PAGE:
The evolution of how we eat has brought us to a place where there are fewer limits to what is prepared in your home (or delivered to it). We've come a long way from the time when health or gourmet food was not available to most of society. Now with the help of the "Internet of Things," going healthy is just a click or tap away.

When it comes to food delivery, there are many options. Companies such as Radish and EatWith are changing the way we experience high quality food with minimal effort or finances. GoRadish delivers to your door, while EatWith lets you eat at other peoples' homes. Grubhub and Eat24 offer speedy food delivery from restaurants in most major American cities. Other delivery services appearing in the health and gourmet food space are  Epic and Foodoro. Fast-growing  Sprig and Munchery are also delivering organic, locally-sourced food and are the darlings of Silicon Valley investors.

IoT in Your Kitchen

There's much more to this evolution in how we eat than who delivers the food to us. The Internet of Things (IoT) has maneuvered itself into the kitchen. According to Parks Associates, more than 17 percent of US homeowners are planning on buying a smart kitchen appliance this coming year. With the help of technology, we are now able to enjoy feasting at a higher level in the comfort of our own homes.

Take for example the trendy sous-vide cooking style, a precise temperature control method of cooking food, once only used in top Michelin restaurants. It is now available for home use.

"Cooking's been the same for 50 years. We invented the microwave, started killing ourselves with frozen crap, and then we stopped innovating. That's ridiculous. Americans are back in the kitchen: a lot more people have started cooking in the last decade than in the years before. The organic food movement woke people up everywhere, and now it's possible to eat well on the cheap," says Zé Pinto Ferreira, the CEO and co-founder of Mellow, a sous-vide home cooker that connects to your smartphone.

The more technology reshapes our relationship with food, the more anyone will be able to go gourmet. In the last few years we have seen more smart appliances that are connected via mobile apps in our homes. IoT solutions have been developed for the stove. Home brewing systems are appearing. Technology also enables us to conserve energy when we make food, thereby reducing waste. The desire to save energy as well as eat healthy food has led to more than 80 percent of customers claiming they would be happy to pay for such devices.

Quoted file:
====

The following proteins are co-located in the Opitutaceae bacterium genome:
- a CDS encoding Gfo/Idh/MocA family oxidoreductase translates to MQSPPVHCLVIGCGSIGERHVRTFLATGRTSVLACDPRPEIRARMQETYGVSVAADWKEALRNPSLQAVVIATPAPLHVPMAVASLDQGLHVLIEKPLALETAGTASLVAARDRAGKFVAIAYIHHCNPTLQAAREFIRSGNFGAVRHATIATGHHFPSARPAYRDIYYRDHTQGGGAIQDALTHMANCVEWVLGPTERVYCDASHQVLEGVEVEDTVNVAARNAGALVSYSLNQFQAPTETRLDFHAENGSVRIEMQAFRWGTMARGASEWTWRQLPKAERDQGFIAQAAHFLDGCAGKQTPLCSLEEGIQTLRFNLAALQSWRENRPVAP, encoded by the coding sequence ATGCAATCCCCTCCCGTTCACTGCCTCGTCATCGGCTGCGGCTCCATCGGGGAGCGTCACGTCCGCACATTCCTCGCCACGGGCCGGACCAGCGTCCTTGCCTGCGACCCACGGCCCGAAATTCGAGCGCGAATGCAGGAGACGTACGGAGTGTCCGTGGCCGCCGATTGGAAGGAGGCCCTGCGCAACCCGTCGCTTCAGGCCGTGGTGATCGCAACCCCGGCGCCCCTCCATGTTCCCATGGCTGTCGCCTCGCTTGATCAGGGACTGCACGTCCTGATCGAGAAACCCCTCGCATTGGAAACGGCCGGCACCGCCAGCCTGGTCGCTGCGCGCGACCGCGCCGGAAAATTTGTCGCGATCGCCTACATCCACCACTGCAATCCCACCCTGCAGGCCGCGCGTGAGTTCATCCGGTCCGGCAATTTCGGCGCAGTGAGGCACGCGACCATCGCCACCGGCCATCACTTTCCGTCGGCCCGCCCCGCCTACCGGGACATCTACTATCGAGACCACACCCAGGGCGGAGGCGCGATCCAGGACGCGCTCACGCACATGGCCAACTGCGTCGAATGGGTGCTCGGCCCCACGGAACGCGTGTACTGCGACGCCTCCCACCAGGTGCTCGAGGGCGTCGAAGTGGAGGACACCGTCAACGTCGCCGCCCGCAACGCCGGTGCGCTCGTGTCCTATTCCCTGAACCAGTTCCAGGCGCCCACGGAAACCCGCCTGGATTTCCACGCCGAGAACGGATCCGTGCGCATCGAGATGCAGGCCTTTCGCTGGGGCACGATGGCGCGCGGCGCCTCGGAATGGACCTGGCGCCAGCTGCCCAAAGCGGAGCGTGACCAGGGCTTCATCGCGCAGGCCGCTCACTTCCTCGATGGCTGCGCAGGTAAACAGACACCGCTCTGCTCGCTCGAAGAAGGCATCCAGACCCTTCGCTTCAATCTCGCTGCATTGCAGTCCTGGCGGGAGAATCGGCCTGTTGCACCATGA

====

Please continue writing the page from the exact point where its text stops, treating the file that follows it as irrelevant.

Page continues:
Here are some examples of how IoT is changing the way we cook and eat, one appliance at a time.


Do you ever wonder why it's so important to get quantities of ingredients right? It can make or break a dish. IoT tech has helped make sure our dishes end up tasting good and that we are not eating too many calories. Smart scales such as  SITU or the Orange Chef let you weigh your food in both nutrients and calories, giving you better control of what food goes in your mouth. This is especially helpful for diet-conscious American consumers.


Whether you are looking to make the perfect salmon, or want to cook impressive meals more easily, there are many options. The aforementioned Mellow is a machine that lets you cook "sous-vide" food in watertight bags placed in temperature-controlled water. The machine can be accessed through a mobile app, which you can connect to whether you are at home, work or even out jogging. If you're more into frying, Pantelligent has created a smart frying pan that can optimize your cooking time through hidden sensors at the bottom of the pan.


After smart cooking, you will need smart storing devices. Samsung has manufactured a smart refrigerator with an embedded camera that takes pictures every time the door closes. It can also monitor for leakages, or alert you when your food is going off. It was unveiled at this year's CES and has a release date for May. Smaller smart containers, like SkeLabs, are also being developed, that let you learn more about the products you're storing in the pantry.

So if you're a foodie, a chef, or just know someone who is, it's time to take notice. In 2016 you are increasingly likely to run into one of these appliances in someone's home. Maybe you'll even find a use for one yourself.